This, however, brought another issue up. Throughout the game, we ended up stockpiling ONLY the pink die. There were times I stockpiled a white die, but we rarely, if ever, stockpiled any research dice. There has to be something to curb this and I think there are two routes. 1) You cannot stockpile pink dice. Due to what they represent, it is rather absurd. 2) Perhaps stockpiling will allow you to use 2 faces for success instead of just one, for instance a 5 or a 6 is a success instead of just a 6.

During the post-game conversation/questionnaire, we talked about wonders and how they could make or break the game. As it stands, the game is cool and all, but there’s a certain something missing. I think bringing wonders in would be the first step. Secondly, I think the lack of technology powers is also what’s causing some empty feeling for the game. The game needs a cheat sheet as well.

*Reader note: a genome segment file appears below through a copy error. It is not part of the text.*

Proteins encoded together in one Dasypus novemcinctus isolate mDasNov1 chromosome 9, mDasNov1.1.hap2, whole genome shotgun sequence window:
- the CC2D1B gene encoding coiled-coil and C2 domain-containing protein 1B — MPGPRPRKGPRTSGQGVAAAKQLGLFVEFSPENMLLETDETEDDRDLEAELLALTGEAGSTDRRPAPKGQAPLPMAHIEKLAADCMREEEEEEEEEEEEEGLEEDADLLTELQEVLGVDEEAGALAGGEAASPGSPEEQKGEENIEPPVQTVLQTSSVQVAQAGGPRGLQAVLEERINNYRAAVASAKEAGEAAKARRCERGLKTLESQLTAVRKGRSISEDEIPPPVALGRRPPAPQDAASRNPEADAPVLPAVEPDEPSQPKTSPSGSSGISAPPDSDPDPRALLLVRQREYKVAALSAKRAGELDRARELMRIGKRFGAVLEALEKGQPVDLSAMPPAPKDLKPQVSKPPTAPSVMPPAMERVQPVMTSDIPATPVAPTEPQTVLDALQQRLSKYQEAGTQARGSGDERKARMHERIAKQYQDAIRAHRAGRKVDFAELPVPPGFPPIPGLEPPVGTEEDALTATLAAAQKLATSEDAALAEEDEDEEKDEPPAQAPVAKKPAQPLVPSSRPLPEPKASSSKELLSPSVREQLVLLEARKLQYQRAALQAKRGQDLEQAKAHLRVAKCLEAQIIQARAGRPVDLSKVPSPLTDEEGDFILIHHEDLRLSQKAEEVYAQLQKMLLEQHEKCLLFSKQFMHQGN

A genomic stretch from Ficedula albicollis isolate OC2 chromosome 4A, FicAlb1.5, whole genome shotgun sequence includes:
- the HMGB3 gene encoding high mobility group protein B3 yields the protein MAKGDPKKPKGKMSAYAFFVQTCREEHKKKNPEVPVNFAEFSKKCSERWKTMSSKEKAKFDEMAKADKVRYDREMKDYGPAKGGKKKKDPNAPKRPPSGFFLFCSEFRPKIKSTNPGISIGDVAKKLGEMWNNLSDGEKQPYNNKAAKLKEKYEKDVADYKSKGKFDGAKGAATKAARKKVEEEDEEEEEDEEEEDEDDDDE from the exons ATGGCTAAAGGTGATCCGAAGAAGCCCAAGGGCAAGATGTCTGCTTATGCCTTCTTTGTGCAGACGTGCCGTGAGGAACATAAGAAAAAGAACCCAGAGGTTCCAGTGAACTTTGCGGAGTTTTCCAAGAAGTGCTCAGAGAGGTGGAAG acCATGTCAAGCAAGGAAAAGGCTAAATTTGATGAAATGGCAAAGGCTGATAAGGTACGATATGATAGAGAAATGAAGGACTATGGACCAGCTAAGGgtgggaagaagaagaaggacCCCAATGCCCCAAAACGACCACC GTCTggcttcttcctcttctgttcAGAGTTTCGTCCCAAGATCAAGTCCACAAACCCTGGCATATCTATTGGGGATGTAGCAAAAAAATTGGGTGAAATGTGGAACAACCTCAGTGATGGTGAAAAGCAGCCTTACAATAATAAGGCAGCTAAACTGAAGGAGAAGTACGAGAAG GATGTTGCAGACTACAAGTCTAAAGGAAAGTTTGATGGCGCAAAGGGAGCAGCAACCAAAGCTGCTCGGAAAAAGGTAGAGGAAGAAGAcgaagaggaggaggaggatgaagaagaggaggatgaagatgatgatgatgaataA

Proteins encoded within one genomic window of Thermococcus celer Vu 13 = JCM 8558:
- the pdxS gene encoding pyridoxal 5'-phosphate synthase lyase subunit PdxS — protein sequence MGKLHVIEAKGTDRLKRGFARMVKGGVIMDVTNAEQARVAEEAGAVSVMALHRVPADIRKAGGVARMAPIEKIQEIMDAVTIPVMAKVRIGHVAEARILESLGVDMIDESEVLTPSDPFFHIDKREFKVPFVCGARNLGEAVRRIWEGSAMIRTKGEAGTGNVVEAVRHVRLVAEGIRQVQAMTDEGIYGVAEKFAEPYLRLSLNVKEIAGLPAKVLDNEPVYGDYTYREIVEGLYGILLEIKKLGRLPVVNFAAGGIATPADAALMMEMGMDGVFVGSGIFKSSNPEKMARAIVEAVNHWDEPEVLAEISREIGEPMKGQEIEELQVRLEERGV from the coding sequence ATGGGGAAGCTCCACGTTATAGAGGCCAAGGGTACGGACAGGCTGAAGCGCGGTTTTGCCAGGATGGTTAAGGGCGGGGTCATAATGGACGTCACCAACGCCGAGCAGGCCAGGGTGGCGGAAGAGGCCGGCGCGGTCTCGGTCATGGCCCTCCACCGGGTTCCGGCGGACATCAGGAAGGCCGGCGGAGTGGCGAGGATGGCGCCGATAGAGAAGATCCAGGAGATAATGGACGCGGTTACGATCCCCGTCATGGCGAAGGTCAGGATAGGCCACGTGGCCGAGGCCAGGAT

Final thought: I think I have another way to mitigate the success issue and I’m going to test this next time I do a playtest. I think it’s a good idea and it will provide a bit more of a speed boost as well as a variance to the game.

Next steps:

  • Design Wonders, how they are “built”, and what they do to modify the game.
  • Work on Technology powers/rewards.
  • Write more of the rules. It’s getting easier to explain them so let’s get that down on paper.
  • Work on a cheat sheet for what the dice represent and their abilities.
  • Work on the above additions/fixes and find solutions to some of the problems discovered.
  • Redefine what successes and ability activators are.

I think that’s a good place to go next! Also, I will have some alpha-quality docs with some formatting to them for when I playtest next. When I get to pre-beta stage (most game components designed), I will start looking for players to start blind testing.

Until next time…

Updated: November 29, 2014 — 7:40 am
Excalibur's Zone gaming © 2014 Frontier Theme